This week, we’re taking a deep dive into the world of promo with one of its most experienced practitioners, Joe Cipriano.
As a 40-year veteran of the voiceover industry, Joe’s extensive resume includes many years as the voice of networks such as NBC, CBS, Fox, ABC, Disney, Sony Television, The Food Network, and many more. He has also worked extensively in commercial, live announcing (including the Emmy and Grammy Awards), imaging and radio. But he’s best known for his work in promo.
What is promo? How does one get into it? What does a typical day look like for Joe? How important are mentors? What are the skills needed to compete? And how do network and cable promo fit into SAG/AFTRA? We answer these questions and more with this week’s VO School Podcast!
This week on the VO School podcast, we’re celebrating our 20th episode by honoring Black History Month with a show devoted entirely to diversity.
This episode is guest hosted by Doug Melville, chief diversity officer for the international advertising agency, TBWA. As a vocal proponent for diversity in all its forms both day to day in his role within TBWA and via his personal outreach on social media and public appearances, Doug brings a wealth of knowledge to this episode.
Joining us this week on the podcast are power couple Joan Baker and Rudy Gaskins, founders of SOVAS (the Society of Voice Arts and Sciences), a not-for-profit organization that helps educate and advocate voiceover around the globe. They organize and present workshops and learning opportunities across America and curate That’s Voiceover and The Voice Arts Awards, a voiceover convention and voice awards show, respectively.
In this episode, we learn how Joan and Rudy established themselves in the industry, how they advocate for talent that come from diverse backgrounds, where they believe the industry is heading, the importance of the human voice, and how the collaboration of technology and voiceover presents new and exciting opportunities for voice actors.
This week on the VO School Podcast, we’re doing something a little different. A few weeks ago, I asked listeners to submit a recording of themselves reading a commercial script and then we’d assess the performance on the show.
Jim Kennelly, producer and casting director of Lotas Productions, along with engineer Sam Ufret and myself played through a selection chosen at random. We get a behind-the-scenes peek at how reads are assessed and why some are picked to be forwarded to a client and why others may not be.
We learn the importance of reading and understanding specs, using your imagination when you read, how pace and energy are critical to garnering or losing attention, the importance of audio quality, and some dos and don’ts that will help you to stand out from the crowd.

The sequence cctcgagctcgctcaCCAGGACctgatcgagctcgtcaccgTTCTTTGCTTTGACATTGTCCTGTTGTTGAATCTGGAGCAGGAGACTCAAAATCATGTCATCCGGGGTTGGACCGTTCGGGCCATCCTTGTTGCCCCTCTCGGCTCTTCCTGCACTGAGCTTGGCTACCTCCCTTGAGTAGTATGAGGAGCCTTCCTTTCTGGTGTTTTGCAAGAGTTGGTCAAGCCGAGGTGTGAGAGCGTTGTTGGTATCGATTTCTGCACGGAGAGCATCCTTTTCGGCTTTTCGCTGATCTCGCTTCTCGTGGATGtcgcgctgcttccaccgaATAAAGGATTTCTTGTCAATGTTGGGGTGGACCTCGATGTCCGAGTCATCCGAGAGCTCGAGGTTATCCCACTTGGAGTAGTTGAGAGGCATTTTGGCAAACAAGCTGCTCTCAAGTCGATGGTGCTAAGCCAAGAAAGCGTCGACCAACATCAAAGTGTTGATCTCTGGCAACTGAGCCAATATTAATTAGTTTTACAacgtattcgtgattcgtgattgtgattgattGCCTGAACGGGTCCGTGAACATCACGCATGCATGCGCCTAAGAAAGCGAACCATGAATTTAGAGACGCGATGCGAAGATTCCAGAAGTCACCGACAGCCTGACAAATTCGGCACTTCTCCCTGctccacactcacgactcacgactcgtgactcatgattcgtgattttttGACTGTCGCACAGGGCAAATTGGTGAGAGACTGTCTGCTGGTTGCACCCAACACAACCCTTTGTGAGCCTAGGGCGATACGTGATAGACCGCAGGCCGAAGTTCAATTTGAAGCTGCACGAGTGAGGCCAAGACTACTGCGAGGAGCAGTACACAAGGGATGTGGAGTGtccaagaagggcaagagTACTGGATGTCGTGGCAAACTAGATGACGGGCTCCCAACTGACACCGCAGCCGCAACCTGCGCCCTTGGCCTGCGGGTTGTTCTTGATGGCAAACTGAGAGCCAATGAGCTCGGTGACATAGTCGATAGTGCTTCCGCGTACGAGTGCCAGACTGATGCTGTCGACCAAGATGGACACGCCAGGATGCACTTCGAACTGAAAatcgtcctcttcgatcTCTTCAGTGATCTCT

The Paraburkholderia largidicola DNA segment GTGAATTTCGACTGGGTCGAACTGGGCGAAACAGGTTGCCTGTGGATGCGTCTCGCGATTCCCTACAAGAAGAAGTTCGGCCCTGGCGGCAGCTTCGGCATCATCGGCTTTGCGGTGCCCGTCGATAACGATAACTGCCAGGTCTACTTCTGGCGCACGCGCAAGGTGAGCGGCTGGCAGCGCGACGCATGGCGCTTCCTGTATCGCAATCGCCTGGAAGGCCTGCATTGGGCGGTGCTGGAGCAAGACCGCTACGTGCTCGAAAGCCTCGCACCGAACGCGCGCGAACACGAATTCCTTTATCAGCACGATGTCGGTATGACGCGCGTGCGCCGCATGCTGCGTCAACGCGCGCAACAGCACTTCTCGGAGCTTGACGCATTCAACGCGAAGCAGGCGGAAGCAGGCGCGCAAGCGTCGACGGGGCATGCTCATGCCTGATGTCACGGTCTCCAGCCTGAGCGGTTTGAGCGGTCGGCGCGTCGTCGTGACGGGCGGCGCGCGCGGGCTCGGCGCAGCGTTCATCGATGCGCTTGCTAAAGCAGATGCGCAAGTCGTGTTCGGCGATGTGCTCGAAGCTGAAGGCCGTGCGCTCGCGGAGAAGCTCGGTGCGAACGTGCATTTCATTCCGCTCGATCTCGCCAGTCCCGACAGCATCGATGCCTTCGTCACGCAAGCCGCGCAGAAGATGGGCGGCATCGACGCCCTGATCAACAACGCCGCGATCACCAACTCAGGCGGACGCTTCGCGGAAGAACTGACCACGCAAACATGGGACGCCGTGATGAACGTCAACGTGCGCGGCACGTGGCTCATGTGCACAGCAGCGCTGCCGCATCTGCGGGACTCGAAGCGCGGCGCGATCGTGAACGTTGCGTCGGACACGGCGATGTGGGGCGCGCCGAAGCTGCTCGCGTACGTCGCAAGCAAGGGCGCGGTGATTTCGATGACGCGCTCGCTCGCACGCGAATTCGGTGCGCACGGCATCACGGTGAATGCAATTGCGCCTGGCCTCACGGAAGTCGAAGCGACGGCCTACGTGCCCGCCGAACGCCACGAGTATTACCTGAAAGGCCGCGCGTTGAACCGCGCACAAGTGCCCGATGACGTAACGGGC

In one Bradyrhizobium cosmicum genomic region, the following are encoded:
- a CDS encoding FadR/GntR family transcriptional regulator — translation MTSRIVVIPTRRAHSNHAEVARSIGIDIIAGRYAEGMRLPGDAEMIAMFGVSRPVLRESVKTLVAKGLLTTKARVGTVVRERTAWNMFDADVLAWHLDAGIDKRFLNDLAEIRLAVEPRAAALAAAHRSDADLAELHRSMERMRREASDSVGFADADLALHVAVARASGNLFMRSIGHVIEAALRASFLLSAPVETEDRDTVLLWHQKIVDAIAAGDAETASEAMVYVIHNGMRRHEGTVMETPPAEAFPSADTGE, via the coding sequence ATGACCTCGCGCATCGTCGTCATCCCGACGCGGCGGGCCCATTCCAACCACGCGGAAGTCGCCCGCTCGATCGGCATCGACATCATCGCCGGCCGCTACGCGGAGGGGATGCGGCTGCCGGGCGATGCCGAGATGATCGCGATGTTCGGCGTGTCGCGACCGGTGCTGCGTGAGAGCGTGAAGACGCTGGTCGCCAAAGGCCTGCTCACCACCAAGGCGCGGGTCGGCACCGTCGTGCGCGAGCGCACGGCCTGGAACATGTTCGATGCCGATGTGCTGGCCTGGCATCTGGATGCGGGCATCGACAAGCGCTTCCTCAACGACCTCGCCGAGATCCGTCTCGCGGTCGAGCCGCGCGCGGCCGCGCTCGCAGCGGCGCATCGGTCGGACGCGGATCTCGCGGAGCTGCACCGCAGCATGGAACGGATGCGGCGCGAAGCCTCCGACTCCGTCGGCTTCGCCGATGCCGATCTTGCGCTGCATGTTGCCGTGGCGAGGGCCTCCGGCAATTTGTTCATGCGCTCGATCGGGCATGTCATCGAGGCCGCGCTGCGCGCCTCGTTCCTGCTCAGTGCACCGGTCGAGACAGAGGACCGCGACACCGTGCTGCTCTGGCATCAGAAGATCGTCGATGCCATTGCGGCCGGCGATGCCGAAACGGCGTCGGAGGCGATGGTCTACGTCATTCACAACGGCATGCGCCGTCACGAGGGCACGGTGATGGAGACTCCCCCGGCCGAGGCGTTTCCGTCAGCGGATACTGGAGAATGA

The microphone is the centerpiece of any voice actor’s studio setup and this week on the VO School Podcast, we put this piece of technology front and center. Join us as we geek out over an exalted but often misunderstood piece of technology!
Do you need an expensive microphone to be a professional voice actor? How much better is a $3,000 mic compared to a $200 model? How do you use a microphone to get the best out of it? Do they require maintenance? And how long should a mic last?
Joining me this week are Dan Friedman and Emmett Andrews. Dan is an audio engineer, producer, voice talent and author from the mountains of Asheville, NC. With nearly two decades in the voiceover industry, he has produced, directed, and provided his voice to thousands of audio productions. In 2010 he published “Sound Advice: Voiceover From An Audio Engineer's Perspective.” A first of its kind in the industry, the book covers audio engineering and studio session etiquette as it relates directly to voiceover talent.
Emmett’s background includes over 20 years in commercial radio, with much of the time spent in St. Louis and Indianapolis. Additionally, he has worked for Sweetwater as both a sales engineer and tech support specialist. He is also a national voice talent with clients like Dell, Long John Silvers, Spalding, Lexus, and Pandora. He offers technical design services for home studio owners and ad agencies. Emmett currently serves as production director for Emmis Communications.
In episode 11 of the VO School Podcast, we talked to Celia Siegel and Doug Melville about marketing and branding as it relates to voice actors. In today’s episode, we put those theories to the test as we take a peek behind the curtain of a brand audit.
Celia shows us her process for breaking down and distilling a voice actor’s personality, their voice, demo, and aesthetic to create a marketable brand. The subject of Celia’s examination is Marisa Blake, who restarted her voiceover career three years ago and is looking to reinvigorate her brand.
Listen in as Celia illuminates her process, starting with a questionnaire that probes Marisa’s history, her opinion of herself, her ambitions for the future and her opinions of the world.
The process is a mesmerizing stream of consciousness that is at times poetic and others incisive.
Welcome to VO School Podcast’s first interview of the year! It’s also the first of a new semi-regular series that will examine the different genres of VO. Today, we begin with audiobooks.